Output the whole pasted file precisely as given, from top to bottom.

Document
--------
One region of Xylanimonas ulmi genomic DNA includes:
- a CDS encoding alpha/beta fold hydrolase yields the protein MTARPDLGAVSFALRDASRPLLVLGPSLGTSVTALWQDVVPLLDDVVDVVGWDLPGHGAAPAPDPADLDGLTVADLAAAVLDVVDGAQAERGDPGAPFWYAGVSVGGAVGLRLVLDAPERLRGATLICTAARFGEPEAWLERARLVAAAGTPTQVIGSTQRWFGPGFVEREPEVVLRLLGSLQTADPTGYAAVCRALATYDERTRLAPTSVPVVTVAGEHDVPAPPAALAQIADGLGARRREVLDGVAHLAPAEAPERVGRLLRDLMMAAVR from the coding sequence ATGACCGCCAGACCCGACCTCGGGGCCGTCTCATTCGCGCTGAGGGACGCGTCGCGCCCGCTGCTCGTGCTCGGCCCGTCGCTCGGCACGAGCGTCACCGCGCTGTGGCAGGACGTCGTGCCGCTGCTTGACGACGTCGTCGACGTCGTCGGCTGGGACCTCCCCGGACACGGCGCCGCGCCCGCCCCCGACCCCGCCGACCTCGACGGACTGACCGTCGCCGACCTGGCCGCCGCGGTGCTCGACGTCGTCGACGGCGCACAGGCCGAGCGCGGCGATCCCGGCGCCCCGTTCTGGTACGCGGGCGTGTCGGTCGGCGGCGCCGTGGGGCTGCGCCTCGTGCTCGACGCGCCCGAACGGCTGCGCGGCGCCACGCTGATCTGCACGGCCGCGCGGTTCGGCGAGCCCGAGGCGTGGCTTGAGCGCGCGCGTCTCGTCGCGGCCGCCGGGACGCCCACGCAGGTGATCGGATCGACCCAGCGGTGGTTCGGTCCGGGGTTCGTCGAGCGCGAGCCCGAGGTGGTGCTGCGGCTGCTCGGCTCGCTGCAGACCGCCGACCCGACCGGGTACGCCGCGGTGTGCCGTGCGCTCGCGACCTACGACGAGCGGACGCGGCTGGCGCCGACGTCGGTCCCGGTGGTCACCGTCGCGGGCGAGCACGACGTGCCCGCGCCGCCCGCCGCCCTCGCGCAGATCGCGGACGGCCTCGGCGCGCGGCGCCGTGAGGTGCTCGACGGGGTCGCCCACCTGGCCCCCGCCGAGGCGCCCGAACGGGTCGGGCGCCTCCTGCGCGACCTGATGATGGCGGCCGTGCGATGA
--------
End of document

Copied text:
One region of Xylanimonas ulmi genomic DNA includes:
- a CDS encoding alpha/beta fold hydrolase yields the protein MTARPDLGAVSFALRDASRPLLVLGPSLGTSVTALWQDVVPLLDDVVDVVGWDLPGHGAAPAPDPADLDGLTVADLAAAVLDVVDGAQAERGDPGAPFWYAGVSVGGAVGLRLVLDAPERLRGATLICTAARFGEPEAWLERARLVAAAGTPTQVIGSTQRWFGPGFVEREPEVVLRLLGSLQTADPTGYAAVCRALATYDERTRLAPTSVPVVTVAGEHDVPAPPAALAQIADGLGARRREVLDGVAHLAPAEAPERVGRLLRDLMMAAVR from the coding sequence ATGACCGCCAGACCCGACCTCGGGGCCGTCTCATTCGCGCTGAGGGACGCGTCGCGCCCGCTGCTCGTGCTCGGCCCGTCGCTCGGCACGAGCGTCACCGCGCTGTGGCAGGACGTCGTGCCGCTGCTTGACGACGTCGTCGACGTCGTCGGCTGGGACCTCCCCGGACACGGCGCCGCGCCCGCCCCCGACCCCGCCGACCTCGACGGACTGACCGTCGCCGACCTGGCCGCCGCGGTGCTCGACGTCGTCGACGGCGCACAGGCCGAGCGCGGCGATCCCGGCGCCCCGTTCTGGTACGCGGGCGTGTCGGTCGGCGGCGCCGTGGGGCTGCGCCTCGTGCTCGACGCGCCCGAACGGCTGCGCGGCGCCACGCTGATCTGCACGGCCGCGCGGTTCGGCGAGCCCGAGGCGTGGCTTGAGCGCGCGCGTCTCGTCGCGGCCGCCGGGACGCCCACGCAGGTGATCGGATCGACCCAGCGGTGGTTCGGTCCGGGGTTCGTCGAGCGCGAGCCCGAGGTGGTGCTGCGGCTGCTCGGCTCGCTGCAGACCGCCGACCCGACCGGGTACGCCGCGGTGTGCCGTGCGCTCGCGACCTACGACGAGCGGACGCGGCTGGCGCCGACGTCGGTCCCGGTGGTCACCGTCGCGGGCGAGCACGACGTGCCCGCGCCGCCCGCCGCCCTCGCGCAGATCGCGGACGGCCTCGGCGCGCGGCGCCGTGAGGTGCTCGACGGGGTCGCCCACCTGGCCCCCGCCGAGGCGCCCGAACGGGTCGGGCGCCTCCTGCGCGACCTGATGATGGCGGCCGTGCGATGA